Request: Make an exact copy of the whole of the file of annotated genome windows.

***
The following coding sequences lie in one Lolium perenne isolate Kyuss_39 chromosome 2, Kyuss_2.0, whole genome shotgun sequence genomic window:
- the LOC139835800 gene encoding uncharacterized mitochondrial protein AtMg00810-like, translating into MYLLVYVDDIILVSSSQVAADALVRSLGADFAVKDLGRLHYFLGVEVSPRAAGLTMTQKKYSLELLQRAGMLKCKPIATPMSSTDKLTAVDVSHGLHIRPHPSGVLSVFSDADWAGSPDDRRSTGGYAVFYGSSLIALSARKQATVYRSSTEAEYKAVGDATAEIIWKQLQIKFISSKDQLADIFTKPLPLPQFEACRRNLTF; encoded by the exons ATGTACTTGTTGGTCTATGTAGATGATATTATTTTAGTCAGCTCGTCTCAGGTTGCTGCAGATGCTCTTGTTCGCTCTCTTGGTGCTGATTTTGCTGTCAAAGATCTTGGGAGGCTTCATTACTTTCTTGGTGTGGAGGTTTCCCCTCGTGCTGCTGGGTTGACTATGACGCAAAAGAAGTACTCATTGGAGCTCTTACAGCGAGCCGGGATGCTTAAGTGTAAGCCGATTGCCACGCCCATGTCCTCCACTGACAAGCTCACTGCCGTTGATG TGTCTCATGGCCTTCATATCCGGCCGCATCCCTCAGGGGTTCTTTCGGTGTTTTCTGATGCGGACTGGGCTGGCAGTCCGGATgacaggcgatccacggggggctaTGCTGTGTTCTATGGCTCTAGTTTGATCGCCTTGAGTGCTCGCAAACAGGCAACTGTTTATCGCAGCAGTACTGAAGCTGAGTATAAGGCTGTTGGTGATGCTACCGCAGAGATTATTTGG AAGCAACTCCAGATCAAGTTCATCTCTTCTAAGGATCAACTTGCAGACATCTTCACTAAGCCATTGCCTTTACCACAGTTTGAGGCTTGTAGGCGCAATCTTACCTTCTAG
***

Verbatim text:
The following coding sequences lie in one Lolium perenne isolate Kyuss_39 chromosome 2, Kyuss_2.0, whole genome shotgun sequence genomic window:
- the LOC139835800 gene encoding uncharacterized mitochondrial protein AtMg00810-like, translating into MYLLVYVDDIILVSSSQVAADALVRSLGADFAVKDLGRLHYFLGVEVSPRAAGLTMTQKKYSLELLQRAGMLKCKPIATPMSSTDKLTAVDVSHGLHIRPHPSGVLSVFSDADWAGSPDDRRSTGGYAVFYGSSLIALSARKQATVYRSSTEAEYKAVGDATAEIIWKQLQIKFISSKDQLADIFTKPLPLPQFEACRRNLTF; encoded by the exons ATGTACTTGTTGGTCTATGTAGATGATATTATTTTAGTCAGCTCGTCTCAGGTTGCTGCAGATGCTCTTGTTCGCTCTCTTGGTGCTGATTTTGCTGTCAAAGATCTTGGGAGGCTTCATTACTTTCTTGGTGTGGAGGTTTCCCCTCGTGCTGCTGGGTTGACTATGACGCAAAAGAAGTACTCATTGGAGCTCTTACAGCGAGCCGGGATGCTTAAGTGTAAGCCGATTGCCACGCCCATGTCCTCCACTGACAAGCTCACTGCCGTTGATG TGTCTCATGGCCTTCATATCCGGCCGCATCCCTCAGGGGTTCTTTCGGTGTTTTCTGATGCGGACTGGGCTGGCAGTCCGGATgacaggcgatccacggggggctaTGCTGTGTTCTATGGCTCTAGTTTGATCGCCTTGAGTGCTCGCAAACAGGCAACTGTTTATCGCAGCAGTACTGAAGCTGAGTATAAGGCTGTTGGTGATGCTACCGCAGAGATTATTTGG AAGCAACTCCAGATCAAGTTCATCTCTTCTAAGGATCAACTTGCAGACATCTTCACTAAGCCATTGCCTTTACCACAGTTTGAGGCTTGTAGGCGCAATCTTACCTTCTAG